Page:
Tuesday, November 28, 2017

They Go Wild (mosquitoes or the opposite sex?)

"They Go Wild" as sung at camp refers to the bothersome insects in the woods.  But in the original song, a big hit in 1917 in the early days of recorded music, "they" refers to members of the opposite sex.

Here is the camp version:

They go wild, simply wild, over me
They go wild, simply wild as they can be
Ev’ry morning noon and night
In the evening how they bite
The wood ticks, mosquitoes, and ev’ry fly in sight

Ev’ry morning on my pillowcase
A daddy longlegs stares me in the face
In my bathing suit and shoes
They assemble for a snooze
They go wild, simply wild, over me

And here are a couple of verses from the original:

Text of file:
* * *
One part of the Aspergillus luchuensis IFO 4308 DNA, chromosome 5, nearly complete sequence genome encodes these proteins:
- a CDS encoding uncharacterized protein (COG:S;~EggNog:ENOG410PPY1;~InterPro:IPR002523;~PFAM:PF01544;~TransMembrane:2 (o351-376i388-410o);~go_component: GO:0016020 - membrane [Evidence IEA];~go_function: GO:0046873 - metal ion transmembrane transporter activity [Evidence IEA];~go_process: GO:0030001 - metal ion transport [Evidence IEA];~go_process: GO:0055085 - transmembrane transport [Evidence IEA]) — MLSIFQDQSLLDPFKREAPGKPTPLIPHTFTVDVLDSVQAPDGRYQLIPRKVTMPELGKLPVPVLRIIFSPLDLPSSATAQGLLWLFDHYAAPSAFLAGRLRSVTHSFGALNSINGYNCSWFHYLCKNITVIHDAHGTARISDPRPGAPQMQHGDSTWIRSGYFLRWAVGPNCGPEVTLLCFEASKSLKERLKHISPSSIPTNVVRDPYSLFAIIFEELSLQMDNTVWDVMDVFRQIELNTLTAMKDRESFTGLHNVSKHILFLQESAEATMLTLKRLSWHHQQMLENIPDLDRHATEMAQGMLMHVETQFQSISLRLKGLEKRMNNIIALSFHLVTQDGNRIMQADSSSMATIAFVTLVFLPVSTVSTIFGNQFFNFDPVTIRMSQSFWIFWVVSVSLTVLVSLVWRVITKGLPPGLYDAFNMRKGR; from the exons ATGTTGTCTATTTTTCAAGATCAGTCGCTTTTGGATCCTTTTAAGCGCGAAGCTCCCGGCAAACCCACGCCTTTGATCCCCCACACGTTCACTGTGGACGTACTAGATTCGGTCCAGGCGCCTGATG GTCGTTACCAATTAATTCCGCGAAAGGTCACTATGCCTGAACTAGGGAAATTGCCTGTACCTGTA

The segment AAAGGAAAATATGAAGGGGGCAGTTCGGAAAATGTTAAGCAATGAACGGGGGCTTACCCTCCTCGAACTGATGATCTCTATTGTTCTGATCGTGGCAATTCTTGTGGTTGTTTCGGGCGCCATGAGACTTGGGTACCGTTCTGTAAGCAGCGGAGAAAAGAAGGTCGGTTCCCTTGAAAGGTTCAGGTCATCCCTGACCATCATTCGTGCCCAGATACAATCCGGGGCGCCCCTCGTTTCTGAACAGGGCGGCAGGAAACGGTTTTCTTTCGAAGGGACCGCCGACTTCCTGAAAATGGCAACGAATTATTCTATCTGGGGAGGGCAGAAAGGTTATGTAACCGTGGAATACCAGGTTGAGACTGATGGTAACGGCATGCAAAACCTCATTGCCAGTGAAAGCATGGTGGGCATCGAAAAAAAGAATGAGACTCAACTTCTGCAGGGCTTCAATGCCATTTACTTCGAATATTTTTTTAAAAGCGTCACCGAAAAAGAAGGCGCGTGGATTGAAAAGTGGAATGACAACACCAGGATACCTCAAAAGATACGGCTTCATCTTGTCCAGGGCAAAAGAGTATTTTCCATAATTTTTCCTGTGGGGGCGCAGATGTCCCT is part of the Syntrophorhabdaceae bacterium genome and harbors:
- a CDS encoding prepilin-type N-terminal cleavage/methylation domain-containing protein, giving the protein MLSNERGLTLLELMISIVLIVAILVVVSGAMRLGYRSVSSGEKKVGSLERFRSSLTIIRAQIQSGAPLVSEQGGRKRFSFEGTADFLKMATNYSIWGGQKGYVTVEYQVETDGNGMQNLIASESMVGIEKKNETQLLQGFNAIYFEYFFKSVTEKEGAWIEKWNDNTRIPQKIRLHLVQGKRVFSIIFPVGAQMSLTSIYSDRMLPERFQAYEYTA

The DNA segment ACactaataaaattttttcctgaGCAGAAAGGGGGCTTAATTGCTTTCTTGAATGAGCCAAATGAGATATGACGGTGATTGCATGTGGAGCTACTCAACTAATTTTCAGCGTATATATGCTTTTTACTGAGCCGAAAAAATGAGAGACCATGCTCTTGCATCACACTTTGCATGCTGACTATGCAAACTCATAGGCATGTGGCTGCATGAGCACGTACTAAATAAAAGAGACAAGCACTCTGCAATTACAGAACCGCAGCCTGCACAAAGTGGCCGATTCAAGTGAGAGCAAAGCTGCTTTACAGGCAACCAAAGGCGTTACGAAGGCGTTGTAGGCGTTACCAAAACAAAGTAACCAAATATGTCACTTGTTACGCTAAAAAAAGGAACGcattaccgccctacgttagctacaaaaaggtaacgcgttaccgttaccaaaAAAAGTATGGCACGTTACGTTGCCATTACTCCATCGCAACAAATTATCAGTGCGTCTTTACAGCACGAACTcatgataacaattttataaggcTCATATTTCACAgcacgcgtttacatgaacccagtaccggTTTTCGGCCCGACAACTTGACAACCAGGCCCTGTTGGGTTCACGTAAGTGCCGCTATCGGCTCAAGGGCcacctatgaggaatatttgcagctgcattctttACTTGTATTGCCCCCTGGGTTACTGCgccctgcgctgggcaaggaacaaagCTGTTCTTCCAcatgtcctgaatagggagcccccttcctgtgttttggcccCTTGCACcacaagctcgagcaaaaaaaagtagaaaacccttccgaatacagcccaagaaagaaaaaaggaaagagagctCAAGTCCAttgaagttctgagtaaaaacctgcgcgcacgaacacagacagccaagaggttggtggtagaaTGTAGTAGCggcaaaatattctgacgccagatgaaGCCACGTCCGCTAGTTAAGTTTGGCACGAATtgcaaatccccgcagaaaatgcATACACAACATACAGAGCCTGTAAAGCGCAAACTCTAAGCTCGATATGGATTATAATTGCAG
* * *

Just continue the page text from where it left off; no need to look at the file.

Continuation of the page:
They go wild, simply wild, over me
They go mad, just as foolish as can be
I meet so many kind I have to leave a few behind
They love me, they kiss me, I guess they must be blind

Every night how they fight over me
They all fall for my personality
I'm not good looking, it is true, but it's the little things I do
That make them wild, simply wild, over me

"They Go Wild" was composed by Fred Fisher with lyrics by Joe McCarthy.  Here is Billy Murray's version, the one that popularized the song:

The song has been recorded in many genres over the past century.  I haven't found the camp version anywhere, so I will leave you with this wester swing version from the 1930s, one of my favorites:


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